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When someone close to you suffers a loss, you may want to do something to comfort your friend, but you are afraid of doing the “wrong” thing. You may be even so scared of doing the “wrong thing” that you do not do anything for the person. There is no one size fits all approach to helping a friend through grief, however here are some ideas for how to help a grieving friend.
Sometimes all the person needs is someone to listen. You do not need to speak, just lend your ear and attention. This may not be easy as your friend may confide their gut wrenching pain to you causing you to be upset as well. So be prepared to hear and listen to your friend’s pain. Do not worry about offering advice or trying to “fix” the problem. Simply being present with the griever offers comfort. You may feel compelled to share a similar story of loss to share with your grieving person. This is not necessary. What your grieving friend needs most is for you to just to listen to their grief.
Send a letter
Send a letter to the griever. A letter is great if your grieving friend lives far away. Sending a heartfelt letter offers your support through your original words. The beautiful thing about a letter is that the griever can return to it and re-experience your support.
There are many books that are targeted at people experiencing grief. If you do not have the right words yourself, try giving the person a book about grief. Books are great because the griever can look at them at their leisure and at their own pace. Try several types of books as you do not which one the person will want to read.
The person experiencing grief may be forgetting to perform basic needs such as eating. This is a perfect place for you step in. No words required. Bring them comfort food to help nourish their body. Another option is to organize a food train with multiple friends. In a food train, each person schedules a day where they handle providing a meal for the griever.
Babies can cheer anyone up. Something in their innocent sweet smiles brings joy to any room. Ask first of course, but if you can, bring your small children and babies to visit with the griever. A babies presence will lighten the air and offer comfort in the way only a child can – by helping the griever reconnect to the world through the child’s eyes.
Often times people do not want to talk about good news to a griever. The end result is people only bring bad news to the griever. Understandably this is to relate and connect to the griever- however the griever needs to hear good things too. Otherwise it can feel like the griever is surrounded by despair when it fact the griever needs to reconnect to the joys of the world.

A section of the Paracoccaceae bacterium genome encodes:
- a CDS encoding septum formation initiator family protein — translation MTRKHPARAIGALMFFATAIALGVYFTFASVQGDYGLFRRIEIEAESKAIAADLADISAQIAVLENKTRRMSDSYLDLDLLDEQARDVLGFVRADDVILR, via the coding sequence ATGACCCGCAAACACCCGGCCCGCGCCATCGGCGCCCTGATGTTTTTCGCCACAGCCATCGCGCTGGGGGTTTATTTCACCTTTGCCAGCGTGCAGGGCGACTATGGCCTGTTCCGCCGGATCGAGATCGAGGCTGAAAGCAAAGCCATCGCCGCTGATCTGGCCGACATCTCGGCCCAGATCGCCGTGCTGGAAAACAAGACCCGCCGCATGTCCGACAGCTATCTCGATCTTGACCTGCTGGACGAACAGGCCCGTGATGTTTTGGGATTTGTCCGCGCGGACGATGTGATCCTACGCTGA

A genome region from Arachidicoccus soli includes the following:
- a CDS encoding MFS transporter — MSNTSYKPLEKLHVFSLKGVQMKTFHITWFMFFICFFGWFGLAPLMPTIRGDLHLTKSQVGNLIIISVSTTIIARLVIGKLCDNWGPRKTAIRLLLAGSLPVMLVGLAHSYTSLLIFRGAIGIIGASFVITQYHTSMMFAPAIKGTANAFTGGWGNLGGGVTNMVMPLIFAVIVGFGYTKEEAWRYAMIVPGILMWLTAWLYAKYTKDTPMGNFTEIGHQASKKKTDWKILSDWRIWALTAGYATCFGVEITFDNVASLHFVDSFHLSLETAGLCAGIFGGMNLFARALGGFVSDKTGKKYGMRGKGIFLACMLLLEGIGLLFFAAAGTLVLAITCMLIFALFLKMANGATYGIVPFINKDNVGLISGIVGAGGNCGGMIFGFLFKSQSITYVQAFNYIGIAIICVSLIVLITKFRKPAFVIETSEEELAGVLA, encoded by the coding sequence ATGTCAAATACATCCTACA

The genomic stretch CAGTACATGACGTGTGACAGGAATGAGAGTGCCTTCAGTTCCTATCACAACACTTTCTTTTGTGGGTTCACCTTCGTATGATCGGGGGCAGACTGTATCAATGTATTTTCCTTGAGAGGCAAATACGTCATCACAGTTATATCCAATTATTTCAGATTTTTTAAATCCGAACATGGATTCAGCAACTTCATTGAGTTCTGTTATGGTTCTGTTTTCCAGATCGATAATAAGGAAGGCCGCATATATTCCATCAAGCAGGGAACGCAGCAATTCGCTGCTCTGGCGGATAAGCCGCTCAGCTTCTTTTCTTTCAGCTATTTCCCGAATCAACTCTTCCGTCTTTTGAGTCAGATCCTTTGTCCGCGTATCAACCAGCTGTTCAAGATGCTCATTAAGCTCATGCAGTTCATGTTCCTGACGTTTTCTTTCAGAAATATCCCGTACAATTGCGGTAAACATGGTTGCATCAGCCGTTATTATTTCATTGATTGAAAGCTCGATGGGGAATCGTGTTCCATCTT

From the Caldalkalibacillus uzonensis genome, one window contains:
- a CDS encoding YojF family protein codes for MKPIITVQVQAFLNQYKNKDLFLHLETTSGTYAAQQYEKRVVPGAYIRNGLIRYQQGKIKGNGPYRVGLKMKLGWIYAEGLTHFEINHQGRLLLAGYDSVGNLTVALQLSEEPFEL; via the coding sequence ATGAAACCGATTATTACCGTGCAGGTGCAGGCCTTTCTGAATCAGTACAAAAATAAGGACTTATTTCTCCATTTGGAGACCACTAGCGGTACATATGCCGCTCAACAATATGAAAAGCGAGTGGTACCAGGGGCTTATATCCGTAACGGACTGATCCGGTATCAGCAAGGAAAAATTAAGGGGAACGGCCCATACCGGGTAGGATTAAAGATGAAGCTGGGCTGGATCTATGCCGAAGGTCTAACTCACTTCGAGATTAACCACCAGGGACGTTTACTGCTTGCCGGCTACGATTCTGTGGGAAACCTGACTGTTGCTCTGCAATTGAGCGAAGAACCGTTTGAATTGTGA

Plan an outing
Ask first. And if the person is ready, plan an outing. An outing can be a wonderful distraction for the person to escape their grief for a bit. Plan something low key that the person enjoys such as a nice dinner or a movie.
One of the hardest moments for the griever is the realization that there will be no new memories of their loved one. If you have a special memory to share with the griever, let them know. You do not have to share at that moment, instead let them know you have a special memory to share of their loved one and you would love to share it when the griever is ready.
Plan a workout for the griever. Boxing, running, weights, walking, or any other exercise offers an outlet. Set it up or invite the griever to join you in a physical activity. The griever may want to workout however may be experiencing trouble getting out of bed. By planning the workout, you are doing the hard work. The exercise will help the griever feel better mentally and physically.
Leave them alone
At times the outpouring of support can be overwhelming, particularly at first. The griever may need space to work their grief. Leave them alone for a bit and offer support later.
A grieving friend is lucky to have someone that cares enough to try to do something for them. Remember, even if the person does not thank you or seem happy that you tried to do something for them, they are. They are just focused on their loss at the moment. In time, they will know you were there for them when you needed them most.
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